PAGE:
It was a menu much like one we’ll all have this week. Cooks in Hattiesburg, Mississippi, were serving up roast turkey, mashed potatoes, celery, pickles, and pie. But the soldiers on the other side of the table 98 years ago were wondering where they would celebrate the next holiday, or if they’d still be alive, after going across the pond to help the Allies in battle.
One troop, my grandfather, wrote to his sweetheart from Camp Shelby. Besides a quick review of the food, he told her of horseback training, officer’s school, and a football game he and his buddies had been to that afternoon between the teams of Indiana University and Army. It was “hard-fought from start to finish.”
The 25-year old captain would write often and receive many more letters himself at the southern town, so different from his Indiana farm home. He traveled to Fort Sill, Oklahoma for artillery school; and Camp Mills, Long Island, with his division, bound for France. But then, to his disappointment, he was called back to Mississippi to help train a development battalion.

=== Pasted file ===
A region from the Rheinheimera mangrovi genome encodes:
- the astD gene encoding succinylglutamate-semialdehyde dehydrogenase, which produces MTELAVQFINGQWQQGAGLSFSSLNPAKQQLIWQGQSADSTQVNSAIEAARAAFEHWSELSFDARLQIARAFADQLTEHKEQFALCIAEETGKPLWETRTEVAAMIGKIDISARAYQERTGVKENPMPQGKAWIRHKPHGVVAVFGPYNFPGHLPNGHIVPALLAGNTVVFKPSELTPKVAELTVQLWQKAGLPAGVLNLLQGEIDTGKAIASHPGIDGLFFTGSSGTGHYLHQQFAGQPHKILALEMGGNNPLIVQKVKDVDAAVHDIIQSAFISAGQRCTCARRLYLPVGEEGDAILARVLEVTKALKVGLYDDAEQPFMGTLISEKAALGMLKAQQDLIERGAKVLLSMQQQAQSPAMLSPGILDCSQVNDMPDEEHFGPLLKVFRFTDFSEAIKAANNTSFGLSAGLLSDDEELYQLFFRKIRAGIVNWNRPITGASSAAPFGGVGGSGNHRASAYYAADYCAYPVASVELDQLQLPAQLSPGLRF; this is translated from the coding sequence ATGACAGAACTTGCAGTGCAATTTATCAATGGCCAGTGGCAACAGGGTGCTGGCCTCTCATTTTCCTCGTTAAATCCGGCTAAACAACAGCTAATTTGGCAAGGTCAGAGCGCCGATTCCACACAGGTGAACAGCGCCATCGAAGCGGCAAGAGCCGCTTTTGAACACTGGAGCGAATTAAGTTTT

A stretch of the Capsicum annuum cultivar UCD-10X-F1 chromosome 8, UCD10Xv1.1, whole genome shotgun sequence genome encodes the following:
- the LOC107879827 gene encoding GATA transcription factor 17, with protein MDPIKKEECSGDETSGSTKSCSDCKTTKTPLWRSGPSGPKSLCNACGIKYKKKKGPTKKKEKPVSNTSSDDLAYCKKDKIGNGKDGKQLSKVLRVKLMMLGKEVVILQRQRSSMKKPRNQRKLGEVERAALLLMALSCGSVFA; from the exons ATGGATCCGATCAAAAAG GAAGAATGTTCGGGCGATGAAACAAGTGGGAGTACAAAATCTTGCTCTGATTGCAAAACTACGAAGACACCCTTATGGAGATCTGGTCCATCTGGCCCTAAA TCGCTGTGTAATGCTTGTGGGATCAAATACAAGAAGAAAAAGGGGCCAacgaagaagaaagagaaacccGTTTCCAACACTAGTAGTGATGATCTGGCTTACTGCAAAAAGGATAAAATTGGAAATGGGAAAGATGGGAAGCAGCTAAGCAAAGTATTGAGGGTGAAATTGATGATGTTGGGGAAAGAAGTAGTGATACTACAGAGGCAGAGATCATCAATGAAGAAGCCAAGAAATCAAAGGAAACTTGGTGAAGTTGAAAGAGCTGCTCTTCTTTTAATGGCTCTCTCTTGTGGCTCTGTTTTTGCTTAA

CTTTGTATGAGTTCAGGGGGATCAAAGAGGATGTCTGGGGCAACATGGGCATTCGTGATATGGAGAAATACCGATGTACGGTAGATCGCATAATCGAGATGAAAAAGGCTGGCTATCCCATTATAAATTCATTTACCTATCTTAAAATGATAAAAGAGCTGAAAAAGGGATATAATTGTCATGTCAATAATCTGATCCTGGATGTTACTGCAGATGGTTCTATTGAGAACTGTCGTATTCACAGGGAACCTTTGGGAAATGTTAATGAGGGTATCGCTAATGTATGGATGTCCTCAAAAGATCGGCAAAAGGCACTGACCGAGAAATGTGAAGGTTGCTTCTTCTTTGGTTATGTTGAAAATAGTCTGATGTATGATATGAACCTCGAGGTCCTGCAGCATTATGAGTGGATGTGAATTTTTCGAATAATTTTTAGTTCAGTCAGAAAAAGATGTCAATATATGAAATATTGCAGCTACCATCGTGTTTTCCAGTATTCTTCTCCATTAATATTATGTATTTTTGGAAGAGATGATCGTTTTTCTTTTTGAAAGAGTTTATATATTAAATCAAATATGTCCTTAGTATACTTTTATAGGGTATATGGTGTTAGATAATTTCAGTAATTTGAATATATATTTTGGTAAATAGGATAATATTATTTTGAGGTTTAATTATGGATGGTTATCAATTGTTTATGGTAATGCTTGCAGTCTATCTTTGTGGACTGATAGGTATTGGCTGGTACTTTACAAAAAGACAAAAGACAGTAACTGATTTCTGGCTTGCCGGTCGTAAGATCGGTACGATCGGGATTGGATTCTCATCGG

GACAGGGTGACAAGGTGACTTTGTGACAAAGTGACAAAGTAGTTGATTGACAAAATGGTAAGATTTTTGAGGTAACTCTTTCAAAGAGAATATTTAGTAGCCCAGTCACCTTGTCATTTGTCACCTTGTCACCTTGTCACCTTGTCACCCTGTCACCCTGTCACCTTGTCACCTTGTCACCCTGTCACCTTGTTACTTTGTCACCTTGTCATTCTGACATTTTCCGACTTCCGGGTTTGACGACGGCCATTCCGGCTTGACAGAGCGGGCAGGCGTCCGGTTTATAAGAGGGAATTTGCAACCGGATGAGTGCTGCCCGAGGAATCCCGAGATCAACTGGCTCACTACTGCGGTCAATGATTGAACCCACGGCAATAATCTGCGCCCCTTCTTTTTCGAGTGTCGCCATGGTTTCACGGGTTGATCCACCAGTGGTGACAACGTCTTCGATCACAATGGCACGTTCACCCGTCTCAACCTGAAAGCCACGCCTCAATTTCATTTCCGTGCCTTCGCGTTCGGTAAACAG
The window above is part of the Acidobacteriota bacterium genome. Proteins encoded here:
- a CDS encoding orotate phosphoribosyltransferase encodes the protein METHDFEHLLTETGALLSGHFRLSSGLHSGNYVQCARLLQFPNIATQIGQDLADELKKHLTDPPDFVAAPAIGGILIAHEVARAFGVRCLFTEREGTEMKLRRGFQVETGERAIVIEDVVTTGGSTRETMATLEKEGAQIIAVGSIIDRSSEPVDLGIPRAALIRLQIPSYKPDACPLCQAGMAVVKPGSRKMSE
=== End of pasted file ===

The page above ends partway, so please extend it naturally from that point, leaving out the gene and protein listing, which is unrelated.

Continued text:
After the war’s end he mustered out of the army, returning to the life of a farmer, married his sweetheart, and raised a family. Today he would be proud of his grandson who graduated from West Point, and great-grandson who finished four tours of duty in Iraq and Afghanistan.
Let us all be thankful for each soldier, retired, in training, or in active duty, who represents America on our behalf.